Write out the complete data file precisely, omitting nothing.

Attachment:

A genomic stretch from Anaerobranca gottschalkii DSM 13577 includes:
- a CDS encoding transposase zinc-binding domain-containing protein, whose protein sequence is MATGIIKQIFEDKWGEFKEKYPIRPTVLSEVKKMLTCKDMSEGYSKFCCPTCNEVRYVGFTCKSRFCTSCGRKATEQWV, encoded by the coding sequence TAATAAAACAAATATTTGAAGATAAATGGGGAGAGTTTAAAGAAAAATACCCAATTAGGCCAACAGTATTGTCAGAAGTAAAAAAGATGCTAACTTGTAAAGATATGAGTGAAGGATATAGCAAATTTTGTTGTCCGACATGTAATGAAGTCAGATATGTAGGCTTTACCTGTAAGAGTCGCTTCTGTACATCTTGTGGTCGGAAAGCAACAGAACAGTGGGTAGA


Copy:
A genomic stretch from Anaerobranca gottschalkii DSM 13577 includes:
- a CDS encoding transposase zinc-binding domain-containing protein, whose protein sequence is MATGIIKQIFEDKWGEFKEKYPIRPTVLSEVKKMLTCKDMSEGYSKFCCPTCNEVRYVGFTCKSRFCTSCGRKATEQWV, encoded by the coding sequence TAATAAAACAAATATTTGAAGATAAATGGGGAGAGTTTAAAGAAAAATACCCAATTAGGCCAACAGTATTGTCAGAAGTAAAAAAGATGCTAACTTGTAAAGATATGAGTGAAGGATATAGCAAATTTTGTTGTCCGACATGTAATGAAGTCAGATATGTAGGCTTTACCTGTAAGAGTCGCTTCTGTACATCTTGTGGTCGGAAAGCAACAGAACAGTGGGTAGA